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The History of Mothers' Union
Mary Sumner began the Mothers' Union in England in 1876. As a clergy wife, she recognized the need for mothers to support one another in raising their children for God. Mary Sumner was the first Central President (International) of Mothers' Union. The Canadian Mothers' Union was established in London, Ontario in 1888. The first Canadian or National Council was formed in Winnipeg in 1919.
Mary Sumner was born Mary Elizabeth Heywood in Swinton near Salford, Lancashire, the third of four children. Her father was a banker, an amateur historian and a man of letters. Her mother was a woman of steady goodness and a simple faith. When Mary was a child, the family moved to Hope End, Herefordshire - a beautiful country home purchased from the father of Elizabeth Barrett (later Browning). Through her father’s encouragement to read everything, Mary became very interested in Elizabeth Barrett Browning’s poems and one in particular affected her – “Cry of the Children” which tells of the child labour of that time. Mary Heywood never forgot this poem and it aroused in her a fierce longing to make the welfare of children paramount in national reform. Mary was educated at home and learned to speak three foreign languages and to sing well. To complete her musical education, she traveled with her mother and elder sister to Rome. Whilst there she met her future husband, George Henry Sumner, the son of Charles Richard Sumner, the Bishop of Winchester and a relative of William Wilberforce. The couple was married in 1848, 18 months after George's ordination as an Anglican cleric. They soon moved to Old Alresford where they made their home for 34 years. They had three children: Margaret, Louise and George. Mary felt the great responsibility of raising them – she said “It struck me how much I needed special training for so great a work and how little I knew. I felt that mothers had one of the greatest and most important professions in the world and yet there was none who had so poor a training for its supreme duties.” It was at this time that she first thought of a group of women uniting together in prayer and study.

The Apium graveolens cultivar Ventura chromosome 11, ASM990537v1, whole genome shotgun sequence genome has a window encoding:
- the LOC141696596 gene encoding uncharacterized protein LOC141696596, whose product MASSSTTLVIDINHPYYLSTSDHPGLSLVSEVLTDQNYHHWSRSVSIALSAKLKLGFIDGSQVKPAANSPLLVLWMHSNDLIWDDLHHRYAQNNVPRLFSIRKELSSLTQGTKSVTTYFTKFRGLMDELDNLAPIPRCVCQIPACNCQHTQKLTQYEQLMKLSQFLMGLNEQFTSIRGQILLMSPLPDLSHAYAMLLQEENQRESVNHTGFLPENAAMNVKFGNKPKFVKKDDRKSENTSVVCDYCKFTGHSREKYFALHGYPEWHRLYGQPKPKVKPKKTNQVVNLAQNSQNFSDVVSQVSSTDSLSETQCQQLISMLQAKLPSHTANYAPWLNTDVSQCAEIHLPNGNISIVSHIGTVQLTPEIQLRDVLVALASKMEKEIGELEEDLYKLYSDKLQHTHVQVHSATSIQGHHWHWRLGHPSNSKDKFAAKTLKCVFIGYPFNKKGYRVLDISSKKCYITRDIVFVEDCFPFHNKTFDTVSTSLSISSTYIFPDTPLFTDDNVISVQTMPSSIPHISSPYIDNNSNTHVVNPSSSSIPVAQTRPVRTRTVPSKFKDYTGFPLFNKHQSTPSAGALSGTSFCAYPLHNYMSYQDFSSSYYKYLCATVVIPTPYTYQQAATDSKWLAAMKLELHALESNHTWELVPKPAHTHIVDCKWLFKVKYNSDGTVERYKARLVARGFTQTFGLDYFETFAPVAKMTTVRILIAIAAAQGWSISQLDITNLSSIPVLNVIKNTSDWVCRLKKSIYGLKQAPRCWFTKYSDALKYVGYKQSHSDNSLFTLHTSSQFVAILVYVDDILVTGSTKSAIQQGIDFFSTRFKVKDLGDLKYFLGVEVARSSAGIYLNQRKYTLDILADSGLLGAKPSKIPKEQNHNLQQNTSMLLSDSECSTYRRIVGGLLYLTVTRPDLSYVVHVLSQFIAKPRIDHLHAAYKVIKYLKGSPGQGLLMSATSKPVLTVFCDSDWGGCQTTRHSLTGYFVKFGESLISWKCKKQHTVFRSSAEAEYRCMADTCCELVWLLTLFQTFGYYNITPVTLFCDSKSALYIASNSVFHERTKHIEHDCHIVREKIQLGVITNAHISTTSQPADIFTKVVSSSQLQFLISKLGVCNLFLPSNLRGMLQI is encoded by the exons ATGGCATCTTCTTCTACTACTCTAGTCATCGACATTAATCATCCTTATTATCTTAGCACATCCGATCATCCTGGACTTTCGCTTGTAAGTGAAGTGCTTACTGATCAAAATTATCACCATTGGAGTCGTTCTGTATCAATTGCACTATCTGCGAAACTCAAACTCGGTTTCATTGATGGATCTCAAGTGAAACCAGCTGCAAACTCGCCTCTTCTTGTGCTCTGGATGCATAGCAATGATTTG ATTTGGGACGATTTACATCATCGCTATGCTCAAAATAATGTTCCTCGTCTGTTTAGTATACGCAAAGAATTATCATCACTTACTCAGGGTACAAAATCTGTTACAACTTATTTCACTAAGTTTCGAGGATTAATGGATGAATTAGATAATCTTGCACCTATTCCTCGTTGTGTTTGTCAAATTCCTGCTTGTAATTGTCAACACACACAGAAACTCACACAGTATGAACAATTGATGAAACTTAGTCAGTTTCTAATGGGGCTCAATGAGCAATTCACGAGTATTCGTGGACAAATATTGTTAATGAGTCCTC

Mary Sumner was almost 50 years old and a grandmother when she brought together the first group of women to help each other in the raising of their children for God. This one group continued for 9 years until Mary was asked to address a Women’s Meeting at the 1885 Church Congress in Portsmouth. The response to her talk was tremendous and Mothers’ Union grew in leaps and bounds. In 10 years it numbered 125,000 and had spread to the commonwealth countries. She had fulfilled her early dream of founding a spiritual union of mothers, which would know no barriers of class or colour. The Mothers’ Union is now found in 83 countries of the world and numbers over 4 million members. In Canada there are 51 branches in 8 provinces with approximately 700 members.